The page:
Cracks Showing in EU as Austria and Hungary Buck Horns Over Migrant Crisis

© AP Photo / Bela SzandelszkyAn Afghan refugee rests on the Hungarian Serbian border area near Asotthalom, Hungary.
An Afghan refugee rests on the Hungarian Serbian border area near Asotthalom, Hungary. - Sputnik International
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The ongoing debate and tension between EU member states over the issue of immigration has heightened further with Austria summoning Hungary's ambassador to the country after Hungarian officials defied European authorities and stopped accepting asylum seekers from other EU states.

Officials in Hungary yesterday announced they would reject regulations and refuse to accept any more migrants sent to the country from other EU states, expressing their frustration at what they believe is the uneven spread of migrants within the bloc.

The developments come as Hungarian officials complained of their struggles to contain the movement of illegal immigrants from Serbia — with government figures stating that more than 60,000 people had illegally entered the country so far this year.

In order to boost its border protection, Budapest announced it would build a fence to prevent illegal immigrants from entering the country.

Refusal to Accept Migrants — 'Unacceptable'

Despite claims that Hungary is struggling to come to terms with the influx of immigrants, Austria has called on the European Commission to check if Hungary's actions to not accept migrants from within the EU violate any of the bloc's treaties.

Austrian Foreign Minister Sebastian Kurz told his Hungarian counterpart Peter Szijjarto that Budapest's moves were "unacceptable" and would have "negative consequences" if they were followed through with — while EU officials have asked Hungary to provide an explanation of the situation.

Speaking to ORF radio station, Austrian Interior Minister Johanna Mikl-Leitner said that the country would "not rule out border controls as a last resort" if an agreement could not be met with Hungary.

There are fears in Vienna that if Hungary decides to stop accepting asylum seekers that enter the EU, then it would increase Austria's problems associated with accepting refugees.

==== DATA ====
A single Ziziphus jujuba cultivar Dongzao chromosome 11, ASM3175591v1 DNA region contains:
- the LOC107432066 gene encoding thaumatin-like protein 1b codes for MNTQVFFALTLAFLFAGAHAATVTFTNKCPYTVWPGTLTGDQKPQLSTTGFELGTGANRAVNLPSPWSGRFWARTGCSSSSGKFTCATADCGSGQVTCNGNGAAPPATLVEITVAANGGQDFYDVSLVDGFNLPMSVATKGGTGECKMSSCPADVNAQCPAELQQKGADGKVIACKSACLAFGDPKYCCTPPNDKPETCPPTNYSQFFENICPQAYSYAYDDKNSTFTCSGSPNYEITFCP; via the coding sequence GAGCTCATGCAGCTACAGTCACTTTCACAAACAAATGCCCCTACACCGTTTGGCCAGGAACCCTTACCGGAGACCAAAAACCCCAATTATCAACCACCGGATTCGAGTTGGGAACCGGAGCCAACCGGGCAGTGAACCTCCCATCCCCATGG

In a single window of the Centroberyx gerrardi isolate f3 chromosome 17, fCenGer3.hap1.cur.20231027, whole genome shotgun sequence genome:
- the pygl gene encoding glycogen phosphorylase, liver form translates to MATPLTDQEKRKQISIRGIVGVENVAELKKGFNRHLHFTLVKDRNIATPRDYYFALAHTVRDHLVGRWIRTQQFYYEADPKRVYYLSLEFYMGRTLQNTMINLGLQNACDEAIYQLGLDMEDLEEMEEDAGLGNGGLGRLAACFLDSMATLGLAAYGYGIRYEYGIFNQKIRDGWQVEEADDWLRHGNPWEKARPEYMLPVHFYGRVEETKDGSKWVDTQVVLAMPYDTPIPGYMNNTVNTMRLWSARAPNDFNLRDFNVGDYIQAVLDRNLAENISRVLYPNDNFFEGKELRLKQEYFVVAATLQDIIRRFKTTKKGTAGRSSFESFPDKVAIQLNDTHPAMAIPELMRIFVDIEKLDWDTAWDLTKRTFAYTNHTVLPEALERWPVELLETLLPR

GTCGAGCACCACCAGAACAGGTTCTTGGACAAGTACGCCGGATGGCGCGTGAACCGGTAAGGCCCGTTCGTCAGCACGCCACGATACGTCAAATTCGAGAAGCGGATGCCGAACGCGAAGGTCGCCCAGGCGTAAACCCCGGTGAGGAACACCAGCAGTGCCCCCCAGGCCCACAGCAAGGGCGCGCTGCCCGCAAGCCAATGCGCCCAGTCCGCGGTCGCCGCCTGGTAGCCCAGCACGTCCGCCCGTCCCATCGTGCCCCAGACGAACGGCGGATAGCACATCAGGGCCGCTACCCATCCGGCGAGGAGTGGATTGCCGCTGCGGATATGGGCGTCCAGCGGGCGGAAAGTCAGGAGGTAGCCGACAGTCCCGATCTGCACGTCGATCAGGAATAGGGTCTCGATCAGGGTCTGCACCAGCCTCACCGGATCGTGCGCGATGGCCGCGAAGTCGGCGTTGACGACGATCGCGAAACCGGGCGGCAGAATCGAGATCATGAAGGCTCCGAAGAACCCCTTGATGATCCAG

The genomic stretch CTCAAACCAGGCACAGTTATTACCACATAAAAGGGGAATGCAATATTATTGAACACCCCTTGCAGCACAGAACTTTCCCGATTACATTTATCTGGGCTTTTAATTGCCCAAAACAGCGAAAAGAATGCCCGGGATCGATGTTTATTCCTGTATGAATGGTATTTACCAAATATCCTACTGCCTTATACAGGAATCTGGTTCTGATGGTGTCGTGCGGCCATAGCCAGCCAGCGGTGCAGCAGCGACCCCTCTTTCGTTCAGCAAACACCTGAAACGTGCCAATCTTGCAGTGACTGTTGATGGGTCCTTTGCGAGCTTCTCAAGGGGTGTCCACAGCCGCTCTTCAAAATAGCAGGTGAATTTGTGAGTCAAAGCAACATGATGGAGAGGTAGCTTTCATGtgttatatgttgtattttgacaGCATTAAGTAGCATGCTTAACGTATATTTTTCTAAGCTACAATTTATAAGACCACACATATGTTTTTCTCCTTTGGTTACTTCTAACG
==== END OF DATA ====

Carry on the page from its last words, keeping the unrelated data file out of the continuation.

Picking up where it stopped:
Hungarian officials hit back at suggestions made by Austria and other states that they would consider sending immigrants back to Hungary, arguing that if that logic is pursued, then Hungary should send asylum seekers back to Greece, where many of the illegal immigrants first entered the EU.

Europe's Ongoing Migrant Crisis

The political fireworks come as EU leaders plan to meet on Thursday to discuss a new scheme to relocate migrants trying to enter Europe from the Mediterranean, with critics arguing that the desperate nature of the continent's migrant crisis is partly down to the EU's flawed approach to immigration. 

Afghan men are controlled by Hungarian police officers at the Hungarian-Serbian green-border, nearby Asotthalom village on June 18, 2015 - Sputnik International
Hungary to Help Serbia Stem the Tide of Illegal Migration

Despite the controversy, this isn't the first time the issue of immigration has been a hot topic for European leaders, with a large part of the UK's push to reform their membership agreement with the EU, based on limiting migrants' access to benefits.

Clashing with many European leaders over plans to make it harder for migrants to receive benefits, British Prime Minister David Cameron has, however, received some support from other European countries experiencing difficulties in processing migrant applications.

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